Tuesday, November 10, 2015

Notes For November 10th, 2015


This Day In Writing History

On November 10th, 1973, copies of Slaughterhouse-Five (1969), the classic novel by the legendary American writer Kurt Vonnegut, were burned by administrators of a high school in Drake, North Dakota, as per the orders of the Drake School Board.

Slaughterhouse-Five, considered to be Vonnegut's masterpiece, was a landmark experimental novel. Opening during the Battle of the Bulge in the second World War, its main character is Billy Pilgrim, an American soldier.

A poorly trained soldier who hates war, Pilgrim is captured by the Nazis and becomes a prisoner of war. He and his comrades are interned in a prison camp whose quarters used to be a slaughterhouse.

Pilgrim soon finds himself "unstuck in time," as he travels through the past and the future, experiencing historical events out of sequence. He meets a failed science fiction writer named Kilgore Trout, who would return in Vonnegut's 1973 novel Breakfast of Champions.

In his most memorable adventure, Pilgrim is kidnapped by space aliens from the planet Tralfamadore, who exhibit him in their zoo, along with his "mate" - a sex film starlet named Montana Wildhack.

Vonnegut's brilliant, fantastical, and scathing antiwar satire was controversial for its political themes. The novel explored the Allied extermination of thousands of German civilians in the Dresden bombings.

It was also one of the first major literary works to explore the fact that in addition to Jews, Gypsies, and political opponents, the Nazis also exterminated homosexuals during the Holocaust.

An English teacher at the Drake high school had assigned Slaughterhouse-Five to his students for classroom study. One student complained to her mother about profane language in the novel, and the disgruntled parent contacted the principal, who then brought the issue to the attention of the board of education.

The Drake School Board decided not only to ban Slaughterhouse-Five from the classroom and the school library, but also to confiscate students' personal copies of the novel and burn them.

Most of the students refused to turn over their copies of the book, so school officials just raided their lockers and took them.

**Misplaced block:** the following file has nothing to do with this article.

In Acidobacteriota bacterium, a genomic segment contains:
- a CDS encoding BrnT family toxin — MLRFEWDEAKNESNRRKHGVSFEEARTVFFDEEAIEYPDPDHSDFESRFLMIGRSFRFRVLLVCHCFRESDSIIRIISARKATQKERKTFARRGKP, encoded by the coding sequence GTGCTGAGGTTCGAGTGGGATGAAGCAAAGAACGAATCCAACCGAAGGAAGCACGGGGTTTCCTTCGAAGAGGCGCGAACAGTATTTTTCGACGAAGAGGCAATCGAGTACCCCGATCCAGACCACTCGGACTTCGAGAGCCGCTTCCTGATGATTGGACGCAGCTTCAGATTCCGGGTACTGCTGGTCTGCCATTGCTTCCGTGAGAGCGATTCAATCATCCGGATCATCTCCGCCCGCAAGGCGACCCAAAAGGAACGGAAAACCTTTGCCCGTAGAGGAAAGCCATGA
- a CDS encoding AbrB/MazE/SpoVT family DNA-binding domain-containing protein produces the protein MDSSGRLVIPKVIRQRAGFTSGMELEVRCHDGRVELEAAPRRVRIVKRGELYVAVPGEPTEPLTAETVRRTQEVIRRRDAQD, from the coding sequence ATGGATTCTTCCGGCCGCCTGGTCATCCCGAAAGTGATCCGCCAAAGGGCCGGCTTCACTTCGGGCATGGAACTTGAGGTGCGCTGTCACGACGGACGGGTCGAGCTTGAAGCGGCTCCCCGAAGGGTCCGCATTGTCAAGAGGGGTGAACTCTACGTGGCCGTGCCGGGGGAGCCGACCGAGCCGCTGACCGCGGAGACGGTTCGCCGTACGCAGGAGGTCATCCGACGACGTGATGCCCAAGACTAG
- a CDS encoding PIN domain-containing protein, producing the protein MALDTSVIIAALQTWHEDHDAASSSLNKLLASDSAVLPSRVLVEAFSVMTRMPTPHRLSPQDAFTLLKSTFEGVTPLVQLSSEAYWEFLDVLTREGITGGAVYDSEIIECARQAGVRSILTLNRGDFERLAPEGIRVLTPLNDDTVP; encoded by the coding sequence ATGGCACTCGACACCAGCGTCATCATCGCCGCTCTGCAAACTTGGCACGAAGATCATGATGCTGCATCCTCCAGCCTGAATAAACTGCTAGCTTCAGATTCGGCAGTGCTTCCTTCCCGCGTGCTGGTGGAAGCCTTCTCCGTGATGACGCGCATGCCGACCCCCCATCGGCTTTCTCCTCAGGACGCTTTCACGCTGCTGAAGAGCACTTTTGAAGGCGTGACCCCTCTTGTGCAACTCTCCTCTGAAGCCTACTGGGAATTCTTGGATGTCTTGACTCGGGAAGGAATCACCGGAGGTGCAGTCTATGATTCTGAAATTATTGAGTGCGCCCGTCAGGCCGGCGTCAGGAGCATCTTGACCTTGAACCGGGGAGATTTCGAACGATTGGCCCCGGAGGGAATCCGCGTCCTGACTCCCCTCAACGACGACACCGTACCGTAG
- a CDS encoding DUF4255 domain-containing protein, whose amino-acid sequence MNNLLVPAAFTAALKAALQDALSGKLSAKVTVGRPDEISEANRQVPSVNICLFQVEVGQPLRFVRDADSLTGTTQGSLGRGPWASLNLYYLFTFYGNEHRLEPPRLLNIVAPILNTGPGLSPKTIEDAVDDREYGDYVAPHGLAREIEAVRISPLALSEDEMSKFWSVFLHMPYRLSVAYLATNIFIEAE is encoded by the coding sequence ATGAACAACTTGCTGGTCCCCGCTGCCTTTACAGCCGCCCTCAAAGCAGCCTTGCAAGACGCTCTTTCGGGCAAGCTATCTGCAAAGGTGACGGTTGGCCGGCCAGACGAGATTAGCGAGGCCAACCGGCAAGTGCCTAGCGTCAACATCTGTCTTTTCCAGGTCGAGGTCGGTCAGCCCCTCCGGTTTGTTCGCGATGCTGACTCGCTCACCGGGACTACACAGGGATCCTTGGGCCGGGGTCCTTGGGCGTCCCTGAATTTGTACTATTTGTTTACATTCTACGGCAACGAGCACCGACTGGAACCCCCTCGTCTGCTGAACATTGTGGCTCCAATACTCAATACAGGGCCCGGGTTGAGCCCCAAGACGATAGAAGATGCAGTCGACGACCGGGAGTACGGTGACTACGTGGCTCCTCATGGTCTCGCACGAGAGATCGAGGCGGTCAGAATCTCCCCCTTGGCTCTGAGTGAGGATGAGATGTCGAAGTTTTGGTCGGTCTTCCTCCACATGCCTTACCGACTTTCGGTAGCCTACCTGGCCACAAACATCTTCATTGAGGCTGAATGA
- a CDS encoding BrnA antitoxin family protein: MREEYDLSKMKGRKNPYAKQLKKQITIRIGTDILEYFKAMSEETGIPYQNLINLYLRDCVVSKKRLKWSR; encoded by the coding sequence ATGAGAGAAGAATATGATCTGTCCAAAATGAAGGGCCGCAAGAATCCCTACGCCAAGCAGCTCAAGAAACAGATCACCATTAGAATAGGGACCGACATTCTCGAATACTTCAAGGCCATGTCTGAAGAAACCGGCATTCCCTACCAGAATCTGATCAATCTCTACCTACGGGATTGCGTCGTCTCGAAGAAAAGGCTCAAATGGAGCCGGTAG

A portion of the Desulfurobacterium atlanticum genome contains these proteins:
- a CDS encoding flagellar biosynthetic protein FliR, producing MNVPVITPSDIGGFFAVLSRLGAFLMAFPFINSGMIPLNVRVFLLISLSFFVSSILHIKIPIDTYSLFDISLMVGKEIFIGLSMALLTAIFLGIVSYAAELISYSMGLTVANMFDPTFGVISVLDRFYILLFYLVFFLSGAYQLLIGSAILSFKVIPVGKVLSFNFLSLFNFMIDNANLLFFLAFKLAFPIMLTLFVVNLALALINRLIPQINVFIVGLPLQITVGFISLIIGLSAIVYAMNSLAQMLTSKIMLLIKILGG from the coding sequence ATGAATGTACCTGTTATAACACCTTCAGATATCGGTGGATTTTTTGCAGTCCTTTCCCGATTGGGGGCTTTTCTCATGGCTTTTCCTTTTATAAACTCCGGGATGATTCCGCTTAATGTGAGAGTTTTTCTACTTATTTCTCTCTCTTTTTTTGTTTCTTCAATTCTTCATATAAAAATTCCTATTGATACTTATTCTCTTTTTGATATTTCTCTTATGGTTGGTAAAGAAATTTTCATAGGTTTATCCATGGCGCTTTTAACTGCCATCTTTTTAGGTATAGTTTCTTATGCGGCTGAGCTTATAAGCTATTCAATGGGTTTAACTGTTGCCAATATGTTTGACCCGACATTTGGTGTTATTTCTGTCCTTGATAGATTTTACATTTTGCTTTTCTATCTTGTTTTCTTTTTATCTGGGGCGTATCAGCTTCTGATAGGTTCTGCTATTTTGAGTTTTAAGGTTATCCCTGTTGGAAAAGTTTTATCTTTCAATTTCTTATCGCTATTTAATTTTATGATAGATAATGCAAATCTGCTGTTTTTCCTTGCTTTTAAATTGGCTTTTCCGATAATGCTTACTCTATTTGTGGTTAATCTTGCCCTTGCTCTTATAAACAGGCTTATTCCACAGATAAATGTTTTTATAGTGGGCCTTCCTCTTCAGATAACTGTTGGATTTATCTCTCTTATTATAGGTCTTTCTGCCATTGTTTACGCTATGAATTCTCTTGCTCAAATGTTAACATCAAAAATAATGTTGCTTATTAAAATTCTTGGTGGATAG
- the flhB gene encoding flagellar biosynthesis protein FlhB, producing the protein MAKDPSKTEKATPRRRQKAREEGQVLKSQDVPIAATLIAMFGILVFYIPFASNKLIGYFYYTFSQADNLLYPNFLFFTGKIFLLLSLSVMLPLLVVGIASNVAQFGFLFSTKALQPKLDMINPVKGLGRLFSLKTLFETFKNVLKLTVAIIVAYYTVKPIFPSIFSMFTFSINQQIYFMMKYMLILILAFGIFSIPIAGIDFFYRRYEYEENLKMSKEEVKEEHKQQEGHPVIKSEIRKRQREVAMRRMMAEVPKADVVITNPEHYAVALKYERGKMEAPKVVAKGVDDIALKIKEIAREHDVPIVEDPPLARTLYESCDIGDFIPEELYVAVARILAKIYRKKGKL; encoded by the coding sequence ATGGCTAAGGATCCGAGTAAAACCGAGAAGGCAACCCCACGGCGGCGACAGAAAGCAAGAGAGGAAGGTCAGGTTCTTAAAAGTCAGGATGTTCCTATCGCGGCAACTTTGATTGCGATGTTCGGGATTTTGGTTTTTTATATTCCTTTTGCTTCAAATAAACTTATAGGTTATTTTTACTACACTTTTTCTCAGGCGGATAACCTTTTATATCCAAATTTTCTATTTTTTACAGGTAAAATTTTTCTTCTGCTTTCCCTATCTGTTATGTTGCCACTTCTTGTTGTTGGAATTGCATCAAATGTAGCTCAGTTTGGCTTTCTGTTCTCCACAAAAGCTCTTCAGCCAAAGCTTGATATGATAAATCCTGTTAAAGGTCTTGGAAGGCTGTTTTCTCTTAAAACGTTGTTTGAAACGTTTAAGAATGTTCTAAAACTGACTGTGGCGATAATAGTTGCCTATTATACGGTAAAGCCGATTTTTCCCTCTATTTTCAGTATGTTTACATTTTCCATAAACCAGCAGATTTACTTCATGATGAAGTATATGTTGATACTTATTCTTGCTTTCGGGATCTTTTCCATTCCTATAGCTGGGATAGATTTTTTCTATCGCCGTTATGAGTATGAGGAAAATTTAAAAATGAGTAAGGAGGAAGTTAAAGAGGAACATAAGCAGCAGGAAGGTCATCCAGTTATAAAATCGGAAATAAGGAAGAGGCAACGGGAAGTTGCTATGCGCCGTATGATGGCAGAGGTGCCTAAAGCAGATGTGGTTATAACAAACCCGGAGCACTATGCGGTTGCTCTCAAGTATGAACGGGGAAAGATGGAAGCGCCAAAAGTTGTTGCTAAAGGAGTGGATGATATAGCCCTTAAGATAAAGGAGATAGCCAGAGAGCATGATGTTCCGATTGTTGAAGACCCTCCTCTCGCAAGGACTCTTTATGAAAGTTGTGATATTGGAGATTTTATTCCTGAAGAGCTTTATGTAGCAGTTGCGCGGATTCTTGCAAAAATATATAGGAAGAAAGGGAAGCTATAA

All the seized copies of Slaughterhouse-Five (and other books banned by the Board, including James Dickey's classic suspense thriller Deliverance) were tossed into the school's furnace and burned.

When Kurt Vonnegut learned that copies of his novel had been burned, he wrote the following to a member of the Drake School Board:

Dear Mr. McCarthy:

I am writing to you in your capacity as chairman of the Drake School Board. I am among those American writers whose books have been destroyed in the now famous furnace of your school.

If you were to bother to read my books, to behave as educated persons would, you would learn that they are not sexy, and do not argue in favor of wildness of any kind. They beg that people be kinder and more responsible than they often are. It is true that some of the characters speak coarsely. That is because people speak coarsely in real life.

If you and your board are now determined to show that you in fact have wisdom and maturity when you exercise your powers over the education of your young, then you should acknowledge that it was a rotten lesson you taught young people in a free society when you denounced and then burned books — books you hadn't even read.

You should also resolve to expose your children to all sorts of opinions and information, in order that they will be better equipped to make decisions and to survive.
Again: you have insulted me, and I am a good citizen, and I am very real.

Nine years later, in the case of Island Trees School District v. Pico (1982), the U.S. Supreme Court ruled that the First Amendment limits the authority of school boards to remove books from middle and high school libraries.

Students had sued the Island Trees School Board over their decision to ban Slaughterhouse-Five and other books, which the Board had declared "anti-American, anti-Christian, anti-[Semitic], and just plain filthy."

Public burnings of books still take place in the United States. More recently, church groups conducted public burnings of J.K. Rowling's series of Harry Potter fantasy novels, which they accuse of encouraging children to practice real witchcraft and dabble in devil worship.


Quote Of The Day

"Any reviewer who expresses rage and loathing for a novel is preposterous. He or she is like a person who has put on full armor and attacked a hot fudge sundae." - Kurt Vonnegut


Vanguard Video

Today's video features Kurt Vonnegut speaking as part of a panel discussion on the Dresden bombings at Florida State University in 1997. Enjoy!


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